The Dock in watchOS 3 is arguably the biggest new feature to hit the Apple Watch at WWDC 2016. It’s a feature that allows you to find and switch to your most used apps. It takes the best of the Glances model from previous versions of watchOS and merges it with an updated and actionable interface.
The Dock promotes using apps in a way that no such feature on the Apple Watch has until now. In my opinion, it breathes new life into the Apple Watch, providing practical functionality that was missing in previous iterations of watchOS. Have a look at our hands-on dive into the Dock as we explore this exciting new feature.
Out with Friends, in with Dock
In versions of watchOS prior to watchOS 3, the physical Side button that rests below the Digital Crown was used for invoking the Friends carousel. In watchOS 3, the Friends carousel has been supplanted by the Dock. This is a fundamental change in the way the Apple Watch works, and is a surefire sign that Apple is willing to pivot when it comes to features on a platform that’s still fresh and malleable.
Reassigning the Side button to the Dock provides an immense improvement in overall function and practicality. I, for one, never used the Friends interface, and I felt that such a precious hardware button was wasted by using it that way. With watchOS 3, the Side button has been reassigned to a feature that’s truly worthy of a physical hardware button, and that’s speaks volumes considering that there are only two buttons on the Apple Watch.
In previous versions of watchOS, swiping up from the bottom of the screen while on the watch face revealed a list of Glances — cards that provided quick summaries of information pertaining to apps and system-level details.
Glances have been replaced in watchOS 3, but the overall idea of Glances hasn’t been removed; it’s been improved. And unlike Glances, which were only accessible via the watch face, the Dock can be invoked from anywhere on the watchOS interface.
Virtually everything about Glances is now achievable via the Dock, and provides a more reliable and consistent interface for gleaning quick details about apps, having access to your most recently used app, and launching apps.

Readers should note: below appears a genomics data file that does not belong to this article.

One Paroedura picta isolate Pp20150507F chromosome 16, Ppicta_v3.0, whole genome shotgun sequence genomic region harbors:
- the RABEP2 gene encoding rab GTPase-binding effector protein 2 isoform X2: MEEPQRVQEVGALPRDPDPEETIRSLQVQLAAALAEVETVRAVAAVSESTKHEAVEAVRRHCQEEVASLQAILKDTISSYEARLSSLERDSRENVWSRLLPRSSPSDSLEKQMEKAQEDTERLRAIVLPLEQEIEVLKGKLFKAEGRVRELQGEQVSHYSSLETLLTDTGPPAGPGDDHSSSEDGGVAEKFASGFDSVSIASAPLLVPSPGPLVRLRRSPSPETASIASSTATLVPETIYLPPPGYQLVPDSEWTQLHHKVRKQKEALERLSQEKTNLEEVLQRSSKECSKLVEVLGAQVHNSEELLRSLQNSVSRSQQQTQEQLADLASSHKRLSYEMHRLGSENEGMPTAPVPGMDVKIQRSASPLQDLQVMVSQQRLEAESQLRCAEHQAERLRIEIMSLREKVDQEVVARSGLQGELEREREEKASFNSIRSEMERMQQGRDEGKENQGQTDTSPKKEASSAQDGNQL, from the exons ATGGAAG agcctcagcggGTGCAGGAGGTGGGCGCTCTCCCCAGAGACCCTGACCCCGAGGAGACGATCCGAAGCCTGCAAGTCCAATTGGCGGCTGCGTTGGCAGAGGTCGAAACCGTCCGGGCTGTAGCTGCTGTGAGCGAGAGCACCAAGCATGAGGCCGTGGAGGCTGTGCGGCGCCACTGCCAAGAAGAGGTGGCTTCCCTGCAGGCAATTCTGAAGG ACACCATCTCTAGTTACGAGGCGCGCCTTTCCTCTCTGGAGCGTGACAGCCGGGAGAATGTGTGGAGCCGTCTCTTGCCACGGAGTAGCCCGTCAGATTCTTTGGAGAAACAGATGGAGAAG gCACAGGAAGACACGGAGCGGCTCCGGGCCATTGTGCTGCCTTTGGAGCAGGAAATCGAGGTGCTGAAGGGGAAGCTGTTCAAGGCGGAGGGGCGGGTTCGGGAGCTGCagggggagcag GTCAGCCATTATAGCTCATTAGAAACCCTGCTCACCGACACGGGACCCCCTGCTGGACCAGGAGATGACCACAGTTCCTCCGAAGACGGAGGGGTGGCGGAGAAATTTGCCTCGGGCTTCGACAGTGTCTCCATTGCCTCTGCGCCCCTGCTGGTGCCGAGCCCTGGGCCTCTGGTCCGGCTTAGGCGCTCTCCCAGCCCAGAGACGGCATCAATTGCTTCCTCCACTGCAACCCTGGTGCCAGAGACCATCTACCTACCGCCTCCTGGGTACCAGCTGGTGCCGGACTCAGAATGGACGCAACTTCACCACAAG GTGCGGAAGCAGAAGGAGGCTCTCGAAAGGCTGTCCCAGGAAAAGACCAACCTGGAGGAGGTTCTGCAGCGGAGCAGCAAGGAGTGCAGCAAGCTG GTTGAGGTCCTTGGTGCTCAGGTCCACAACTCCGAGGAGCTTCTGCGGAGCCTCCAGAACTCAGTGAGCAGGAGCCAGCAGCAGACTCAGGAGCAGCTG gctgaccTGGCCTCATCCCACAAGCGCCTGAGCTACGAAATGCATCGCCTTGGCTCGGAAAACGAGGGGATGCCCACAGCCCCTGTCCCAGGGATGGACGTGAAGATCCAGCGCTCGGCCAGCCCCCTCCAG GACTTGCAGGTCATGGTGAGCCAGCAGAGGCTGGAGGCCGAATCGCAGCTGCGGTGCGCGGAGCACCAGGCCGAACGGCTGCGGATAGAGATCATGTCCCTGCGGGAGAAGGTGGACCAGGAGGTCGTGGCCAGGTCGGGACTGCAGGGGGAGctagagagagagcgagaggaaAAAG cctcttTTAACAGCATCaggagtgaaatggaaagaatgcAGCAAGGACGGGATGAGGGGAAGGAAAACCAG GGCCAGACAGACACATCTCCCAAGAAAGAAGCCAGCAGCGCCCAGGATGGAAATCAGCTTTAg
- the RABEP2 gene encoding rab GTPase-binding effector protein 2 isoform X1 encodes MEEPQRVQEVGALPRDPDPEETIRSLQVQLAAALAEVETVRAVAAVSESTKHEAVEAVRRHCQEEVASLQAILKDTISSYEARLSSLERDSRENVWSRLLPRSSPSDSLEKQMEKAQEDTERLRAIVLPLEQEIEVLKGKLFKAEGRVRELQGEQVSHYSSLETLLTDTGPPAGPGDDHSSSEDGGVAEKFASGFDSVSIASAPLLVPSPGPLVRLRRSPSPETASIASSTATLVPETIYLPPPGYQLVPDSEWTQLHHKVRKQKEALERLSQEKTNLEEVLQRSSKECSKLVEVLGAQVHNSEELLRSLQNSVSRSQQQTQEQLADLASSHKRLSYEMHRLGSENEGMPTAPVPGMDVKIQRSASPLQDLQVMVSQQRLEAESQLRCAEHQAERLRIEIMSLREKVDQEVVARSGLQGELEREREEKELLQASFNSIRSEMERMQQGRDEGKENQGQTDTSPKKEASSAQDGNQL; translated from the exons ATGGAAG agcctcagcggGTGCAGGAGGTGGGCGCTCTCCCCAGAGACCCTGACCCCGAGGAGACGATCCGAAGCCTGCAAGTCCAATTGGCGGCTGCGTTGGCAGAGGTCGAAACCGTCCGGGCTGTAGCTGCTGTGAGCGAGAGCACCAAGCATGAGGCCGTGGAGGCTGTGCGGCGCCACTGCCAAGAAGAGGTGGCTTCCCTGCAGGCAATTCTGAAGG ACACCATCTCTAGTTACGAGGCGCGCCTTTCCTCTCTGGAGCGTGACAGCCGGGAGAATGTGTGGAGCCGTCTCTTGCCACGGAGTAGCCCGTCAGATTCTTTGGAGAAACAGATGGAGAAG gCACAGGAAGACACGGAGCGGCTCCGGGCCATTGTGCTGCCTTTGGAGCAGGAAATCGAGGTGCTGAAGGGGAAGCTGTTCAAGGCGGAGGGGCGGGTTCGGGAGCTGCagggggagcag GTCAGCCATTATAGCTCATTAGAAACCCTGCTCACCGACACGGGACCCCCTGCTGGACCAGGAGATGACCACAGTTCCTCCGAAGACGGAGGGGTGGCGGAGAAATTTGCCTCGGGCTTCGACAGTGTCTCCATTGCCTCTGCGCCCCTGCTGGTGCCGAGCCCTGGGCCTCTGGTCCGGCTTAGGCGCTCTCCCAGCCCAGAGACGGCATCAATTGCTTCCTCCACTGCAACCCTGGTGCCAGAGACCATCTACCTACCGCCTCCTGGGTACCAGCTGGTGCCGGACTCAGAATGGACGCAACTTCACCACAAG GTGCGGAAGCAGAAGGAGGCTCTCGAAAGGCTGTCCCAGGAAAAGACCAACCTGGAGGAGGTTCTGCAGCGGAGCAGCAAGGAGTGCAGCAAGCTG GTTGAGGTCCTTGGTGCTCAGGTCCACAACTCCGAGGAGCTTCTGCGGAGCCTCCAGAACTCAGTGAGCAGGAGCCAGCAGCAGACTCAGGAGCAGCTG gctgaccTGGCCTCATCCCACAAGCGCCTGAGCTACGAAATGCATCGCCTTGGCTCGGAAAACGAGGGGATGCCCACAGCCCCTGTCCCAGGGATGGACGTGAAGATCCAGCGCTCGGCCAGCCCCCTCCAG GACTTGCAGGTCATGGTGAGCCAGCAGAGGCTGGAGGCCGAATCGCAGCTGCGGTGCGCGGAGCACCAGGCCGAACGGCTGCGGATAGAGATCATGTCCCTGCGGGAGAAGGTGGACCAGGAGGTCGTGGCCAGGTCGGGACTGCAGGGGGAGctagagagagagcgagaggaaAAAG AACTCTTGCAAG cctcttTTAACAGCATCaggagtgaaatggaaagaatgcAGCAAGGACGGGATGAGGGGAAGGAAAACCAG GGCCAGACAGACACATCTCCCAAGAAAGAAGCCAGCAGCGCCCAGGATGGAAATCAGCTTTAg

The Dock isn’t perfect yet, and there are still some issues that need to be worked out with features like the Now Playing interface, but as the watchOS 3 beta progresses, it should get better over time.
Background App Refresh
All of the apps placed in the Dock are kept in a suspended state in memory and are ready to launch at a user’s request. Once the user settles in on one of the apps in the Dock, it will be automatically resumed, even while it’s still shrunk down in the Dock. In the meantime, a snapshot of its last state is displayed.
This is where the new background app refresh APIs come into play. Background app refresh APIs make it possible to update snapshots, which provide updated information to the user, even if just looking at an app in the Dock without fully switching to it. You can see examples of this with some of Apple’s stock apps. For instance, the Timer app will countdown the amount of time remaining while shrunken in the Dock.
It’s even possible for Dock snapshots to differ from the information provided once a user taps and opens the full associated app. This could be handy for presenting more “glanceable” views while perusing the dock, but providing more detailed information when a user switches to the app in question.
Invoking the Dock
To invoke the Dock in watchOS 3, simply press the Side button. The great thing about having a physical button assigned to the Dock is that it allows you to access it from anywhere: at the watch face, while inside apps, etc.
The Dock features a card interface that represents all of the apps you have stored there, along with the most recent app that you’ve used.
You can use swipe gestures or the Digital Crown to navigate through the Dock. To switch to a particular app in the Dock, tap on the app that you wish to open.
Adding apps to the Dock
The whole point of the Dock is to allow users to add and access frequently used apps. To add an app to the dock, do the following:
Step 1: Open the app that you wish to add
Step 2: Press the Side button to open the Dock
Step 3: Swipe up on the most recent app card, which should be the app you opened in step 1
Step 4: Tap Keep in Dock
Once you add an app to the dock, it will stay there until you remove it. Up to 10 apps can be added to the dock, along with the most recently used app.
Note: You can also manage Dock apps via the Watch app on your paired iPhone.
Removing apps from the Dock
To remove apps from the Dock, perform the following:
Step 1: Press the Side button to open the Dock
Step 2: Navigate to the app card you wish to remove
Step 3: Swipe up on the app card
Step 4: Tap the Remove button
As the watchOS 3 beta progresses, it’ll be interesting to see how the Dock is refined and improved. Apple already has an excellent start with the Dock’s initial implementation, but there is room for improvement.
I’d like to see the ability to switch to the Dock and select an app using only hardware buttons. You can already scroll through the list of apps with the Digital Crown, but you have to tap the screen to select an app from the Dock.
I’d also like to see an improved Now Playing interface, perhaps even making it a standalone app, along with the ability to rearrange apps in the Dock from Apple Watch.
But even with those opportunities for improvement, the Dock is already far and away my favorite software feature of the Apple Watch. Launching, monitoring, and switching between apps now makes a lot more sense thanks to the Dock in watchOS 3.